They are a super secret sect that plan to eat our babies!


      Hell, i dunno. If it where me id say its a load of B.S. Just trying to pump up the figures for the initial public offering. I along with 99% of the warriors here have no direct experience with IPO's but id say that if someone aske dme to by groupo share id tell them to go stick it no matter how cheap it was because i dont see them growing unless they bring out some other services, hence the BS figure!

      Or maybe its just cos this dude is so shockingly normal:

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    • Profile picture of the author steveo
      Originally Posted by O0o0O View Post

      Groupon by itself doesn't have much worth, but when it's integrated into Google maps, Google places, Google Product Search and all the rest, then that's when the value jumps up.
      oh wow I did not know this, I've heard of groupons impressive coupon affiliate program and how popular it's gotten. It's tied to off line businesses yeah? Which gives it a more profitable edge.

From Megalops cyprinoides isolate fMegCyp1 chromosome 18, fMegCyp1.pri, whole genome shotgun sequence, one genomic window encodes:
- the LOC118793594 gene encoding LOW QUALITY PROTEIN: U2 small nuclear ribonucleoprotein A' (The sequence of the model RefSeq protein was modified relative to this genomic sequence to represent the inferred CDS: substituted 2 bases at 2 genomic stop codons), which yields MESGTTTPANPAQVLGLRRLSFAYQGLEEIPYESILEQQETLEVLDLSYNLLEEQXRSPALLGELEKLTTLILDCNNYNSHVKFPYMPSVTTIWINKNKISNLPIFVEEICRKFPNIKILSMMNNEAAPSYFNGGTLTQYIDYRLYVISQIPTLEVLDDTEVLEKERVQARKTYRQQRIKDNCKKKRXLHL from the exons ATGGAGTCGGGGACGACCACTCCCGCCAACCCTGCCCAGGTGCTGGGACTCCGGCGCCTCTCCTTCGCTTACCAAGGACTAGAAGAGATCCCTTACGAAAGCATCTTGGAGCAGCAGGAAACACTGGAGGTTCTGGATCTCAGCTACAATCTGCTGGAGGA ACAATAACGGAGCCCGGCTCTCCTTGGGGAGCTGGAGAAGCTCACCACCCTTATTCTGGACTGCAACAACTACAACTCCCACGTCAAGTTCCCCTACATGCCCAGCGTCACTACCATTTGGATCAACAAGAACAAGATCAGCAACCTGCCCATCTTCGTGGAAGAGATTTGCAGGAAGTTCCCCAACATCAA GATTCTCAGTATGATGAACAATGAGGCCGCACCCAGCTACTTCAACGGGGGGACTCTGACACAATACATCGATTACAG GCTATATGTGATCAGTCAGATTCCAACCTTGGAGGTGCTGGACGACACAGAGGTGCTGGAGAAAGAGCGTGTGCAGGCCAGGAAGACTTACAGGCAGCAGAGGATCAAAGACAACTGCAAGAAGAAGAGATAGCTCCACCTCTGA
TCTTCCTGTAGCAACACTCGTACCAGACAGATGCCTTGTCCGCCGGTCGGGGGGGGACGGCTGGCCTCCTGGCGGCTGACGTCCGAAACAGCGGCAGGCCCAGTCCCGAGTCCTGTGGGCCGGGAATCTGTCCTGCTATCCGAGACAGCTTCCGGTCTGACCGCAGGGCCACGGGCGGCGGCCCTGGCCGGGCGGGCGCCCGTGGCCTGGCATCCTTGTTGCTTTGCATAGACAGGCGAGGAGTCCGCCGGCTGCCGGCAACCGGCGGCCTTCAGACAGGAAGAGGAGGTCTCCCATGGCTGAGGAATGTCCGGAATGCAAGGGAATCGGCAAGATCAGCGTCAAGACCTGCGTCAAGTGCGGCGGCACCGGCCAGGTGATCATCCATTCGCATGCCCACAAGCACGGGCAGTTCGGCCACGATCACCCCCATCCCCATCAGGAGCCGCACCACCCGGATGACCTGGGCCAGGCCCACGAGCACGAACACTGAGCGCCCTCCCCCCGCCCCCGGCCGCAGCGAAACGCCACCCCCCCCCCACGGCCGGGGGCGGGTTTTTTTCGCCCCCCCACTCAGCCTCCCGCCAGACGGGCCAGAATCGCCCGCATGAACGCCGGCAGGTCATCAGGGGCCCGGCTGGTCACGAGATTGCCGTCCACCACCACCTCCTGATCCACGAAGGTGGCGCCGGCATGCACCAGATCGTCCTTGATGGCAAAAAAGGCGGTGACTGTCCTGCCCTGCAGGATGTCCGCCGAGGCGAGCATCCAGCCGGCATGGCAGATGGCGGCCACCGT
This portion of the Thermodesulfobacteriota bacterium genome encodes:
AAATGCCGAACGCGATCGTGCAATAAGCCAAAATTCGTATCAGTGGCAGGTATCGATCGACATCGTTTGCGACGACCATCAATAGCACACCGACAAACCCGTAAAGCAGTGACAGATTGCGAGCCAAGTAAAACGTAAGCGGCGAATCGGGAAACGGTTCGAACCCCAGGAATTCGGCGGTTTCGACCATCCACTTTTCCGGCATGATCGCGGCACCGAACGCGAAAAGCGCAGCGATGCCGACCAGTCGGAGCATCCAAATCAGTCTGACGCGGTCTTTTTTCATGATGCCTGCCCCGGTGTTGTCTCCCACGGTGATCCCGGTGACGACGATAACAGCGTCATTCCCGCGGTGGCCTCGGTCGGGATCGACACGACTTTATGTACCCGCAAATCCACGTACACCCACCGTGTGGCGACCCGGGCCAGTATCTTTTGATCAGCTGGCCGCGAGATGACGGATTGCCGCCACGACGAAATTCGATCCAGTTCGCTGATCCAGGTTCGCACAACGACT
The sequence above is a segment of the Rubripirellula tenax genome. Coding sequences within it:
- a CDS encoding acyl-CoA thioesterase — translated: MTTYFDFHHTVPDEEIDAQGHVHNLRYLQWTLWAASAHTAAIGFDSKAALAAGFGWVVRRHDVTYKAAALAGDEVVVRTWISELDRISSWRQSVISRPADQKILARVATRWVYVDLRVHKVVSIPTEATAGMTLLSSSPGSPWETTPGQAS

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  • Profile picture of the author willyboy104
    OK, so we all know Google tried to purchase Groupon in late 2010, Groupon declined this offer and I personally believe it was probably as a result of the current investors not wanting Google to take over another massive brand and add this in to the network of Google owned companies.

    In terms of Groupon being a 2 year old company, that is true and not true at the same time. The original company which was set up in Chicago 2008 was trading as and created as Groupon. However when they decided to expand internationally, they merged or acquired MyCityDeal, a European company who were operating in the same way. Therefore, Groupon Europe actually became MyCityDeal trading under the Groupon brand.

    This was also the case in Japan, Groupon purchased a company in Japan and added the Groupon brand but traded as the original company.